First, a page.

Let’s start with a Bible trivia question. Who is the first person whom the Bible says was “filled with the Spirit?”

Did you say Jesus? John the Baptist? Did you go back to the Old Testament and say David, Moses, or Abraham?

All of those answers would be wrong.

The correct answer is “Bezalel.” You might be asking, “Beza-WHO?”

“Now the LORD spoke to Moses, saying, ‘See, I have called by name Bezalel, the son of Uri, the son of Hur, of the tribe of Judah. I have filled him with the Spirit of God in wisdom, in understanding, in knowledge, and in all kinds of craftsmanship, to make artistic designs for work in gold, in silver, and in bronze, and in the cutting of stones for settings, and in the carving of wood, that he may work in all kinds of craftsmanship. And behold, I Myself have appointed with him Oholiab, the son of Ahisamach, of the tribe of Dan; and in the hearts of all who are skillful I have put skill, that they may make all that I have commanded you: … they are to make them according to all that I have commanded you’” (Exodus 31:1–6, 11; all Scripture quotations are from the New American Standard Bible).

“Bezalel,” by James Tissot (1836-1902). Public domain, via Wikimedia Commons.

(Notice that Bezalel was a craftsman or carpenter. Jesus was a carpenter until He was about 30 years old and then preached for only three years. Feel free to ponder that in your free time.)

Many Christians think God draws a big distinction between the secular and the spiritual. We may be tempted to think that there are areas of our life that God is really concerned about and others that do not matter to Him. We think God is interested in what we do in church or how we study the Bible and pray. We can think of a few rules that we think God is really interested in enforcing, like whether we dance, drink alcohol, or listen to the “wrong” kinds of music.

However, we might be inclined to think there are other areas of our lives that do not matter to God. For many of us, one of those areas might be our jobs. It is easy to forget about the Lord while we are working. We immerse ourselves in our work, stop thinking about God for eight hours, and perhaps assume God is not paying as much attention to us.

The story of Bezalel changes that perspective. For the first time, the Bible says that God filled someone with the Spirit of God. In spite of that, Bezalel’s career was not what we usually think of when we hear that someone is filled with the Spirit. He was not a prophet. The Bible never quotes him. We do not know anything he said. He was not a king or ruler. He did not perform any miracles or heal anybody. In fact, we do not even know for certain if Bezalel ever felt the leading of the Holy Spirit. Maybe he never felt like God was telling him how to do anything. It is very possible that he spent his entire career simply relying on his skills and experience, even while building the tabernacle, not realizing that his best ideas had been implanted in his brain by God.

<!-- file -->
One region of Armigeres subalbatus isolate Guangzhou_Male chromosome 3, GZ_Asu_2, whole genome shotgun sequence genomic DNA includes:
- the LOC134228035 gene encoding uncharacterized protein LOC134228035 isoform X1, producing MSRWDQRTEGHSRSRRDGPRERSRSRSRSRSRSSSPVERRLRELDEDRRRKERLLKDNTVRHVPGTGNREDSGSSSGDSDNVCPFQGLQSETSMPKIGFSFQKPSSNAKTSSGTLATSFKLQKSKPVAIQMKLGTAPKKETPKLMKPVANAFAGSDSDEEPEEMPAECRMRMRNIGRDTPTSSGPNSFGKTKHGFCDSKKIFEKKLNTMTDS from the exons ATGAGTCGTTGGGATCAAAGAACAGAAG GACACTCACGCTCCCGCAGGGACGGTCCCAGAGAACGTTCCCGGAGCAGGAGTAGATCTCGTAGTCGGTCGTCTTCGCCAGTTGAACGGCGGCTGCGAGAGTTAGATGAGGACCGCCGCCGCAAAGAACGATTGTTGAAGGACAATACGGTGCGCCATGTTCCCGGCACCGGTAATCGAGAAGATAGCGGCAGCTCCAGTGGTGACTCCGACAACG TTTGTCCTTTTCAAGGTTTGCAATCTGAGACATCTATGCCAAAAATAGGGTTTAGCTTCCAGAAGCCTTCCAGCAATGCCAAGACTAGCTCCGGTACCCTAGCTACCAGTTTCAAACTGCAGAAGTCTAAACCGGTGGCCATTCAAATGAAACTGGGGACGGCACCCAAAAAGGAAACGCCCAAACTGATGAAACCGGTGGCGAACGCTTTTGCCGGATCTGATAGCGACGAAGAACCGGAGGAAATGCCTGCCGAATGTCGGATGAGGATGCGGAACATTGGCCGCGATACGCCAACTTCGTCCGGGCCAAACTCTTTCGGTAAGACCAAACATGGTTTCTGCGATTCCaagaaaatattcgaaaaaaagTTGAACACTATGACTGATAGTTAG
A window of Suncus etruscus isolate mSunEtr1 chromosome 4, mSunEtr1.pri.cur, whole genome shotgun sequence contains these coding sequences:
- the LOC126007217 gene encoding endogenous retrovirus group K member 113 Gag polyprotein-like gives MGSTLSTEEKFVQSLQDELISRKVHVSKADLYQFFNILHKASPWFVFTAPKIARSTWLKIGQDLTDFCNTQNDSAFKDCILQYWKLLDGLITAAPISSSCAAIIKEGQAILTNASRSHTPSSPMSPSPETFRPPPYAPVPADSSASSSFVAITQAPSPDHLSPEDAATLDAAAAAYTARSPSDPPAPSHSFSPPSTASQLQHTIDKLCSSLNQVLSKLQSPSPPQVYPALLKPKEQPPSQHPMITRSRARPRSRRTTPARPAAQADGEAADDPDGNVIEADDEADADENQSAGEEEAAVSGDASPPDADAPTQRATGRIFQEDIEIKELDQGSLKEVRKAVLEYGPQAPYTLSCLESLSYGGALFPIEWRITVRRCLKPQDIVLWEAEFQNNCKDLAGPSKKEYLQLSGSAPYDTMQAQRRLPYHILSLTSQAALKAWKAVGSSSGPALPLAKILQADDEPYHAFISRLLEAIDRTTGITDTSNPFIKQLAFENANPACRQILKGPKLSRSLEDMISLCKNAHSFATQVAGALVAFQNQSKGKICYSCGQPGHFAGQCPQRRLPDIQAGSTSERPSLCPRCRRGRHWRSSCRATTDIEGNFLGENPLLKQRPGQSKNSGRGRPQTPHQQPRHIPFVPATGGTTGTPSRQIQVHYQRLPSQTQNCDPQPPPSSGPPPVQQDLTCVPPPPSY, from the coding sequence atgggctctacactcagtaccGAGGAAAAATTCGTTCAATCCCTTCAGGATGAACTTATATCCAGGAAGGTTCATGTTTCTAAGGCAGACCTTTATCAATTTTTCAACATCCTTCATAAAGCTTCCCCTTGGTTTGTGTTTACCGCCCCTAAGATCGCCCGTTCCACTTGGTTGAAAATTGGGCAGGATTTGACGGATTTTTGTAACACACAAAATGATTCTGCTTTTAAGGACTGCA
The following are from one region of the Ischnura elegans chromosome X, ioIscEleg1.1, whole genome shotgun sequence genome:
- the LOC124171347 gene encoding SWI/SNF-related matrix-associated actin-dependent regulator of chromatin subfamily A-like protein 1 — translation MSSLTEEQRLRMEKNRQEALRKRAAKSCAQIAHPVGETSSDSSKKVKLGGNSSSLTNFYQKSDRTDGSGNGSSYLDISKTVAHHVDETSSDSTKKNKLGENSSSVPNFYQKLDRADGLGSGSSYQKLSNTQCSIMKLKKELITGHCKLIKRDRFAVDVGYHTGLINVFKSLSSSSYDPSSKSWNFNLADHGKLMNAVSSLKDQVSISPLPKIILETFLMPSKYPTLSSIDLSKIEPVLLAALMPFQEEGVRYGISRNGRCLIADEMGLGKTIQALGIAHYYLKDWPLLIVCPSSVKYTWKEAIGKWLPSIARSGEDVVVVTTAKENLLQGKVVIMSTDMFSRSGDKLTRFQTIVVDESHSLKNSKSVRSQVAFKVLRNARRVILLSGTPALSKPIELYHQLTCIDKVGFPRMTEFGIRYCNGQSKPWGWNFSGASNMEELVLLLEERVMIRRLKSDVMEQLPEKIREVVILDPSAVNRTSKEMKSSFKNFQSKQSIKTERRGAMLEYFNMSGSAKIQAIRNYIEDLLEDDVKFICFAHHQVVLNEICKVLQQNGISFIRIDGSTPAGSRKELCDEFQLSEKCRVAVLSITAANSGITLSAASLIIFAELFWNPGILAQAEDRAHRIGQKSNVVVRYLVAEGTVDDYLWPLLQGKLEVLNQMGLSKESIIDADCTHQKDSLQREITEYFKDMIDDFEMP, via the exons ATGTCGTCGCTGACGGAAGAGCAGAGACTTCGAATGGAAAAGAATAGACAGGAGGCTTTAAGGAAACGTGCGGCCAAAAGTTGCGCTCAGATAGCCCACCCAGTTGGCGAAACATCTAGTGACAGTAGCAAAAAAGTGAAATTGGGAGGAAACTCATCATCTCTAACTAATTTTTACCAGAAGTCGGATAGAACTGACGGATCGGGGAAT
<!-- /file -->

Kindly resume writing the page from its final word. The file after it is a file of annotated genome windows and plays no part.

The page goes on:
However, God saw things differently. Bezalel’s talents, experience, wisdom, and understanding were all gifts from God, instilled throughout the years. He had probably spent decades building and crafting ordinary everyday items. He probably developed his skills while working as a slave in Egypt before Moses led God’s people out. Even in such mundane circumstances, God was preparing him for important service.

Stained glass image of Mary and Jesus, working as a carpenter. Photo by Thomas Quine, via Wikimedia Commons, under a Creative Commons 2.0 license.

How can we follow in Bezalel’s footsteps?

First, remember that everything you have—including your talents—comes from God. He orchestrated your DNA and your life experiences to make you the person you are. Even if you do not feel like your gifts and talents are particularly “spiritual,” they still come from God.

Those talents should still be consecrated to the Lord’s work. The Kingdom of God needs different people with diverse talents serving in various ways. We will not effectively spread the Gospel relying only on pastors, musicians, and Sunday school teachers. Your skills and experiences have placed you in your current career. You can minister to people—co-workers, classmates, customers, etc.—whom your pastor will never meet.

Even within church, a variety of gifts are necessary. While pastors, teachers, and worship leaders get most of the attention, most churches have important behind-the-scenes servants whose talents are needed to ensure that the worship service runs smoothly: from the person who prepares the bulletin, to the janitor who cleans up after service, to the person who fixes anything that breaks in the building, to the hospitality team that provides coffee and bagels for post-worship fellowship time.

Whether you have spiritual gifts in a strict biblical sense (see 1 Corinthians 12:1–11, Romans 12:3–8, and Ephesians 4:11–16) or skills that could be used mostly outside the church, all of your talents can be consecrated to the Lord’s service.

I can see this in my own life. My strongest spiritual gifts are teaching, discernment of spirits, and word of wisdom. However, the clergy at my church often ask me to serve in areas which rely more on my administrative and organizational skills. While those are abilities I developed in the workplace, they have at times benefited the church and helped in spreading the Gospel.

You have such skills as well. See where your greatest talents lie. Use all of your abilities for God’s glory. Your talents come from God. Give them back to Him.

“Almighty God our heavenly Father, you declare your glory and show forth your handiwork in the heavens and in the earth: Deliver us in our various occupations from the service of self alone, that we may do the work you give us to do in truth and beauty and for the common good; for the sake of him who came among us as one who serves, your Son Jesus Christ our Lord, who lives and reigns with you and the Holy Spirit, one God, for ever and ever. Amen” (Book of Common Prayer).

What talents has God given you? How are you using them for His glory? Feel free to share by clicking the “Leave a comment” link below.

Copyright © 2020 Michael E. Lynch. All rights reserved.

Categories: Bible meditations | Tags: , , , , | Leave a comment